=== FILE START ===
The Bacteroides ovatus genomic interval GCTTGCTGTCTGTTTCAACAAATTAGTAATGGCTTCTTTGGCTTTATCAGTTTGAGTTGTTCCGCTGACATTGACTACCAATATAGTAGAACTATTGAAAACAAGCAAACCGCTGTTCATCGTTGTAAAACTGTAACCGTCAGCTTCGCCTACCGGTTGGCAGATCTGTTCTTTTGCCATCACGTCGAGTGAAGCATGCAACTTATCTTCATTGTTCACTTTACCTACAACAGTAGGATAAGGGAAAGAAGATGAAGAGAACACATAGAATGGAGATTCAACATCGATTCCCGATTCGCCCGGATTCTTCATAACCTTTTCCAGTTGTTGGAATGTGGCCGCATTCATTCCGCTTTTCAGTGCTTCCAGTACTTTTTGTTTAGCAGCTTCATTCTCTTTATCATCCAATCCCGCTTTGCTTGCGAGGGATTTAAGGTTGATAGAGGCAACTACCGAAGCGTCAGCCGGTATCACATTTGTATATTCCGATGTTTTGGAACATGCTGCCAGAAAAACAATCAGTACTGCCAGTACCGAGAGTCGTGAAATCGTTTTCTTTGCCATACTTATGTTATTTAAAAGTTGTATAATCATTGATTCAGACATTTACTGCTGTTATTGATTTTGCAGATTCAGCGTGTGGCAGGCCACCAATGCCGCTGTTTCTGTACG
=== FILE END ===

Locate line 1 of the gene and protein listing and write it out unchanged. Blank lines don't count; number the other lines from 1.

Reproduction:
The Bacteroides ovatus genomic interval GCTTGCTGTCTGTTTCAACAAATTAGTAATGGCTTCTTTGGCTTTATCAGTTTGAGTTGTTCCGCTGACATTGACTACCAATATAGTAGAACTATTGAAAACAAGCAAACCGCTGTTCATCGTTGTAAAACTGTAACCGTCAGCTTCGCCTACCGGTTGGCAGATCTGTTCTTTTGCCATCACGTCGAGTGAAGCATGCAACTTATCTTCATTGTTCACTTTACCTACAACAGTAGGATAAGGGAAAGAAGATGAAGAGAACACATAGAATGGAGATTCAACATCGATTCCCGATTCGCCCGGATTCTTCATAACCTTTTCCAGTTGTTGGAATGTGGCCGCATTCATTCCGCTTTTCAGTGCTTCCAGTACTTTTTGTTTAGCAGCTTCATTCTCTTTATCATCCAATCCCGCTTTGCTTGCGAGGGATTTAAGGTTGATAGAGGCAACTACCGAAGCGTCAGCCGGTATCACATTTGTATATTCCGATGTTTTGGAACATGCTGCCAGAAAAACAATCAGTACTGCCAGTACCGAGAGTCGTGAAATCGTTTTCTTTGCCATACTTATGTTATTTAAAAGTTGTATAATCATTGATTCAGACATTTACTGCTGTTATTGATTTTGCAGATTCAGCGTGTGGCAGGCCACCAATGCCGCTGTTTCTGTACG